facebook app symbol  twitter  linkedin  instagram 1
The University of Georgia Athens’ Grady College of Journalism and Mass Communication has announced its slate of nominations for the annual Peabody Award — and FX smash hit Reservation Dogs has found itself a place on the list.

The show, which follows a group of teens on an Oklahoma reservation, was one of 42 nominees this year through a unanimous vote by a 17-member board of jurors. Reservation Dogs survived quite the winnowing, as the original pool of entrants stood at 1,200, per a Peabody Awards press release. 

The 42 entries run the gamut from television to podcasts across categories like Entertainment, Arts, Children’s/Youth, and Interactive and Immersive. They join a slate of documentary and news coverage nominees announced earlier in April, bringing the total pool to 69. The winners of the Peabody Awards in each category will be announced on May 9, then celebrated on June 11 — the first in-person ceremony since 2019.

Never miss Indian Country’s biggest stories and breaking news. Sign up to get our reporting sent straight to your inbox every weekday morning. 

The ceremony will also honor the winner of the first annual Visionary Award, honoring Sundance Film Festival Senior Programmer and Chief Curator of New Frontier Shari Frilot.

“From hilarious and heartfelt comedies to interactive and immersive stories that leverage technology to create gripping narratives, Peabody is dedicated to recognizing compelling stories across the media landscape,” Jeffrey Jones, executive director of Peabody, said in a statement. “After another groundbreaking year of storytelling, we are proud to honor some of the many compelling pieces of media that led us forward - a reflection of the effort and talent of their creators, the nominees entertained, informed, and inspired, all demonstrating the immense power of a great story.”

The honor continues Reservation Dogs’ forward momentum as the vanguard in an industry-wide push for more Native representation in media. (Notably, the program even earned the favor of Oklahoma Gov. Kevin Stitt, who has a notoriously poor relationship with many of the state’s tribes.) The show has seen breakout success on FX and played a role in prompting other streaming services to pick up Native media, per prior Tribal Business News reporting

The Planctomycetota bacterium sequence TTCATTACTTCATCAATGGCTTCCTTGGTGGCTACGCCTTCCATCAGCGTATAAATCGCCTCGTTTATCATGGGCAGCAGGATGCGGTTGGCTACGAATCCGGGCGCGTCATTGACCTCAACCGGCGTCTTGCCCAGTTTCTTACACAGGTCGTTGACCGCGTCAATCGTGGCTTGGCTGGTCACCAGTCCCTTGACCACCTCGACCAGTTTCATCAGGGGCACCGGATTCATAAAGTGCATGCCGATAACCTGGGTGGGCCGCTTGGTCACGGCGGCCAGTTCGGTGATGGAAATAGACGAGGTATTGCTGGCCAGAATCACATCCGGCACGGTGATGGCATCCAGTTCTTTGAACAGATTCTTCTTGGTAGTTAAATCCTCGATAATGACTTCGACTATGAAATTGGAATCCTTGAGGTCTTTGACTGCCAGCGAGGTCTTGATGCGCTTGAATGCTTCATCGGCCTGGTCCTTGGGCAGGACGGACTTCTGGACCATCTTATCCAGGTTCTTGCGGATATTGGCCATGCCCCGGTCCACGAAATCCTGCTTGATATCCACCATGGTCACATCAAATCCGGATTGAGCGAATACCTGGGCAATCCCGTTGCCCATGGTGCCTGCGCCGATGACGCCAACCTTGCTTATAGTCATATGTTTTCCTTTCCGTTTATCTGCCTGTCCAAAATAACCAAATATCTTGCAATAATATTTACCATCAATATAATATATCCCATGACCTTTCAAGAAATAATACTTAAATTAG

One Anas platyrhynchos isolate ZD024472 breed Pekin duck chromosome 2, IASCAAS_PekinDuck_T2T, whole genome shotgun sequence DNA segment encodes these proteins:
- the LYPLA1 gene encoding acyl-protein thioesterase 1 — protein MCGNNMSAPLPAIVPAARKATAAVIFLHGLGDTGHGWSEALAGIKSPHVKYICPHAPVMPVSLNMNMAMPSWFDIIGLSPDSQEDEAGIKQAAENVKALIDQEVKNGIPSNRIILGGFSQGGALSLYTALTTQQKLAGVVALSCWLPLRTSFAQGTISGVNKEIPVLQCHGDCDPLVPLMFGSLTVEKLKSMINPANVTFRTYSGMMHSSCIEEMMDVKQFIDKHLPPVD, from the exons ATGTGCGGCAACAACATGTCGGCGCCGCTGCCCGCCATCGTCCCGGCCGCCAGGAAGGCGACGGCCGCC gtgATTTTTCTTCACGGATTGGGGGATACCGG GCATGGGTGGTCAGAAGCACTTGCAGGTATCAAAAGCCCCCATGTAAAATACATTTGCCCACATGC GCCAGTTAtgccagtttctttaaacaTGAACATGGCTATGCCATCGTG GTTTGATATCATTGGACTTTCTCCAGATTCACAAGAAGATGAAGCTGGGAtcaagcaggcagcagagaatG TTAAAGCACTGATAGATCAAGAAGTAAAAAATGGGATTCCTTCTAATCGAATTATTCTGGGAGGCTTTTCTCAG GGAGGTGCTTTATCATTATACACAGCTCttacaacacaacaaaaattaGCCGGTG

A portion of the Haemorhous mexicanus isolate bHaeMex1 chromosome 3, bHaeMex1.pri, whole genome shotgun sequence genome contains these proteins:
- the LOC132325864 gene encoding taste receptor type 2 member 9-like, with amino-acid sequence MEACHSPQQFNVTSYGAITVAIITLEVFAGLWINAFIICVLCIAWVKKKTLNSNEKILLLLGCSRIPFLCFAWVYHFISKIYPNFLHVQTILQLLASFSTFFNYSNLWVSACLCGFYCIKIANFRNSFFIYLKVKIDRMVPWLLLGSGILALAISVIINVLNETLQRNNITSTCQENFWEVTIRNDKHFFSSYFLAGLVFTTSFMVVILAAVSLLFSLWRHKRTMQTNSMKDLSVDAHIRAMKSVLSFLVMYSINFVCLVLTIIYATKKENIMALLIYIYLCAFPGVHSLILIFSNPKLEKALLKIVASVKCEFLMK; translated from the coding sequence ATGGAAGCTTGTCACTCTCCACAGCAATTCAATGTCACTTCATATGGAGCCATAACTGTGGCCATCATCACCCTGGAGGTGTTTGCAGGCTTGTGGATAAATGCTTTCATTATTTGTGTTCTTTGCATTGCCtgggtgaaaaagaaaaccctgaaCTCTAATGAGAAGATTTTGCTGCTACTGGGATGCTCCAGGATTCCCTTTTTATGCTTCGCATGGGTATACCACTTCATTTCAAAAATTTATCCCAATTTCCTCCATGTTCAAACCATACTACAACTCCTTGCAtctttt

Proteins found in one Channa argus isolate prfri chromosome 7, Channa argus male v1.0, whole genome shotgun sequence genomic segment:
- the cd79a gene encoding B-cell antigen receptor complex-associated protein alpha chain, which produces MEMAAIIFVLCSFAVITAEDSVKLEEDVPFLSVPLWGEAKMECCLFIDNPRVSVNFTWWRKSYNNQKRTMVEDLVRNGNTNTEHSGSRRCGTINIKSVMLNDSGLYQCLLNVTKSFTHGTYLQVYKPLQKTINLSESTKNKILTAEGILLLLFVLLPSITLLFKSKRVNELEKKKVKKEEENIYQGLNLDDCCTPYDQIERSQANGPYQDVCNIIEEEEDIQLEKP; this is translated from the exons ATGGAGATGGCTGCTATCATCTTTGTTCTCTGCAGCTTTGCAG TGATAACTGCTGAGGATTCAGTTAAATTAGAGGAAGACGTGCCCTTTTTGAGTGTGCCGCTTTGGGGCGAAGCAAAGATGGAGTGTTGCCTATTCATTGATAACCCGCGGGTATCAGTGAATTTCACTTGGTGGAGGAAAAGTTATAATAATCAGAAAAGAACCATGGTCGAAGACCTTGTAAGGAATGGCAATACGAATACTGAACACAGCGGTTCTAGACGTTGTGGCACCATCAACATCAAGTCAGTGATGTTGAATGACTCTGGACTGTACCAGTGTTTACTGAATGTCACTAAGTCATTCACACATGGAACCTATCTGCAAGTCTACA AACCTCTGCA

In the show’s wake, other streaming services have leaped at the chance to produce Native stories, such as AMC’s Navajo-centered detective show Dark Waters, Peacock’s comedy-drama Mohawk Girls, and Netflix’s Rez Ball (also headed by Reservation Dogs’ showrunner Sterlin Harjo.) 

“All of a sudden, they need more content, and they need a lot of it,” Harjo told Tribal Business News in a previous story. “People don’t want the same old stories…[This] is going to splinter off and create so many other opportunities. When you do your work like that, and you treat it more as a community, people watch that, and that’s how they learn.”

More Stories Like This

Top Native Chefs Will Be Featured at American Indian College Fund NYC Event
Here's What's Going in Indian Country, April 19th— 25th
2024 Sundance Institute Native Filmmakers Lab Kicks Off April 24
Moses Brings Plenty Honored with Lifetime Achievement Award
Photographs from the 2024 Grand Valley State University Powwow

Native Perspective.  Native Voices.  Native News. 

We launched Native News Online because the mainstream media often overlooks news that is important is Native people. We believe that everyone in Indian Country deserves equal access to news and commentary pertaining to them, their relatives and their communities. That's why the story you’ve just finished was free — and we want to keep it that way, for all readers.  We hope you'll consider making a donation to support our efforts so that we can continue publishing more stories that make a difference to Native people, whether they live on or off the reservation. Your donation will help us keep producing quality journalism and elevating Indigenous voices. Any contribution of any amount — big or small — gives us a better, stronger future and allows us to remain a force for change. Donate to Native News Online today and support independent Indigenous-centered journalism. Thank you.

About The Author
Chez Oxendine
Author: Chez OxendineEmail: This email address is being protected from spambots. You need JavaScript enabled to view it.
Chesley Oxendine (Lumbee-Cheraw) is an Oklahoma-based reporter for Native News Online and its sister publication, Tribal Business News. His journalism has been featured in the Fort Gibson Times, Muskogee Phoenix, Native Oklahoma Magazine, and elsewhere.